Contain Choking Hazards
- What: Store tiny toys
- When: Mixing toys from different ages
- Why: Keep younger siblings safe
- Where: Your home
Have a new family member in your household? Maybe you still want to figure out how to balance the complex toy limitations for different ages when your kids have younger siblings. Your older kid gets bored with baby toys, but you don’t get enough sleep to keep track of all the tiny choking hazards that come with big kid toys. I had three kids under five for longer than I like to recall, and here’s how I solved the problem of little kids and tiny toys.
I removed all the tiny pieces and parts whenever we received a new toy. All of these tiny things went straight into the same box, much like my beloved busy boxes for travel. Only this time, I didn’t intend to take the box en route with us and risk losing all those small toys. Instead, I stored it in a safe place out of all my kids’ reach. Then, while the baby napped or my bigger kids needed extra entertainment, I whipped it out and let them play with it on the table out of their younger sibling’s reach. When they finished, everything went right back into the box.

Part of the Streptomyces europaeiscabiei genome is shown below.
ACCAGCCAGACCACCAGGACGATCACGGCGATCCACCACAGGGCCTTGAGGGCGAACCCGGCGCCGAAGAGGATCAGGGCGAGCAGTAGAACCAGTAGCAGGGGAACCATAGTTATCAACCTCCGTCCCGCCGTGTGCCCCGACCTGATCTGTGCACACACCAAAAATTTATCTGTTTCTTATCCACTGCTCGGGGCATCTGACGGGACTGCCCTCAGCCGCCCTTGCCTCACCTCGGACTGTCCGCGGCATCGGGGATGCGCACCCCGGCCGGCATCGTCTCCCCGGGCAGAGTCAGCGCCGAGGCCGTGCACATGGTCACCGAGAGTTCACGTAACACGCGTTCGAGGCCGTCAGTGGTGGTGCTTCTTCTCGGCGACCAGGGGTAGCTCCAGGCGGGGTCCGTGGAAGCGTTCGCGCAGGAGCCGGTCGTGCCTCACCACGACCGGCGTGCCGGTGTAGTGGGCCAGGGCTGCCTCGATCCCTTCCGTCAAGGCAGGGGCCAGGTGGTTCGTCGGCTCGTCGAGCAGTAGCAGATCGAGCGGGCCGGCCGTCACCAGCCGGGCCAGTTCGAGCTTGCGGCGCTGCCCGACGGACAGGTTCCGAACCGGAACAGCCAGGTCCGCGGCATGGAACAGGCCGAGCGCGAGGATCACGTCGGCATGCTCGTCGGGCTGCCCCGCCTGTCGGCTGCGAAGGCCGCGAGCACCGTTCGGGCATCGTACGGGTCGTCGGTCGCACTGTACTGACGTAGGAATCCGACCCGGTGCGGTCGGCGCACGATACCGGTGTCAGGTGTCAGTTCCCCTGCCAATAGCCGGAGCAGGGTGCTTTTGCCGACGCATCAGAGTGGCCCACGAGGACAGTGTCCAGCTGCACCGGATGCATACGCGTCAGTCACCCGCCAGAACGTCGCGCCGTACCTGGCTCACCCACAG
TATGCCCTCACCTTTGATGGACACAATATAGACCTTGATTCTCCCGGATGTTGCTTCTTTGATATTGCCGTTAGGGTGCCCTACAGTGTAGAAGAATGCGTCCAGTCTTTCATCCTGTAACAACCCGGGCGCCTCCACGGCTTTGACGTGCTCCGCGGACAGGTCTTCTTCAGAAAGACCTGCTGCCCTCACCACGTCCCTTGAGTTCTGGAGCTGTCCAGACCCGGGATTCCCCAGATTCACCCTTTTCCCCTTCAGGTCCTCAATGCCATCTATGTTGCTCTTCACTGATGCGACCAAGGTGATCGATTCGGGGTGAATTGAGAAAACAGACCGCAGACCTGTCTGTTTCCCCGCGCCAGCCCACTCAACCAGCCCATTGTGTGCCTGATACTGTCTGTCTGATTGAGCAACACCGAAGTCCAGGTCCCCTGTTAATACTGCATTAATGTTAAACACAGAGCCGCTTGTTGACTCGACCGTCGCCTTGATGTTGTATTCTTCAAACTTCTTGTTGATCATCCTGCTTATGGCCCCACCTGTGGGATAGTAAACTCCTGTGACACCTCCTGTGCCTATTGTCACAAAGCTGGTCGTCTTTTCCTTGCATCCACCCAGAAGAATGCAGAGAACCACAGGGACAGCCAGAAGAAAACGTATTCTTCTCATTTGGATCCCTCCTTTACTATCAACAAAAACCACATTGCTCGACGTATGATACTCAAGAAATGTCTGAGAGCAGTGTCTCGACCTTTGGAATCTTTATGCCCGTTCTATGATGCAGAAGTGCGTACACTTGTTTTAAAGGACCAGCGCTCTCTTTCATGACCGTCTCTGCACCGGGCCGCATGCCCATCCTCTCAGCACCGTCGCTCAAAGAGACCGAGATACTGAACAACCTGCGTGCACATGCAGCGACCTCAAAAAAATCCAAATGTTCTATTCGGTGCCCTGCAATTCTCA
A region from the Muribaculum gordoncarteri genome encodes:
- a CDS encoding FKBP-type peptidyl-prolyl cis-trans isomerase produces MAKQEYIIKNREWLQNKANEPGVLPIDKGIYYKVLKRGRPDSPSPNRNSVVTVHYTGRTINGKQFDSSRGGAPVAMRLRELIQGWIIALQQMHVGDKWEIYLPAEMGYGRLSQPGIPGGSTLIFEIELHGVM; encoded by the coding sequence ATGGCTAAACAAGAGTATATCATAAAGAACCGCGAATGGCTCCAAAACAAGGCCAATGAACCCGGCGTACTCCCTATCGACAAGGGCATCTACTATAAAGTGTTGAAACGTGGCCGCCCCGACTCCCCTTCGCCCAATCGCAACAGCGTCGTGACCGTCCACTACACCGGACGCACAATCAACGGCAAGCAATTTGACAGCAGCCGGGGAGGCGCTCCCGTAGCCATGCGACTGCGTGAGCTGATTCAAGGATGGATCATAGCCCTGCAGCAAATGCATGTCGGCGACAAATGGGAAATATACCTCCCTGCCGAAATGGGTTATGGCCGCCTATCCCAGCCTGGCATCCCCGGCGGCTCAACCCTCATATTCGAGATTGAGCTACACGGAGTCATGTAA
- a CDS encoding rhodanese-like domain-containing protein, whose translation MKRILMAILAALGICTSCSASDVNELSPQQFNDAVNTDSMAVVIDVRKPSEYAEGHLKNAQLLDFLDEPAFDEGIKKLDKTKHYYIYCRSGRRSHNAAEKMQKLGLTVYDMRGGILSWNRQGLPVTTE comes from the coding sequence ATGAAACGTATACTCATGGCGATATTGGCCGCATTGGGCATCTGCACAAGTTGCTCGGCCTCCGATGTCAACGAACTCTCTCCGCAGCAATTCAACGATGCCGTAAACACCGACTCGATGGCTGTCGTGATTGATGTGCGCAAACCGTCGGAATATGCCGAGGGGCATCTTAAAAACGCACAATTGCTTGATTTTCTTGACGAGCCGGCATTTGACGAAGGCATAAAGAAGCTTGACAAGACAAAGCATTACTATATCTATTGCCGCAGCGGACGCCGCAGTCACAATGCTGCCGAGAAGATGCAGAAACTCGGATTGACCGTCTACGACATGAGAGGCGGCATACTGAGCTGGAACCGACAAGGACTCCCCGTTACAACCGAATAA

It ended up being a very random mix of animals and free stuff and other items. But all three of my kids, now all big enough to play with toys of any size, still love to get the box out and set up scenes and manipulate all the tiny pieces. And I still love not stepping on them or losing track of accessories.
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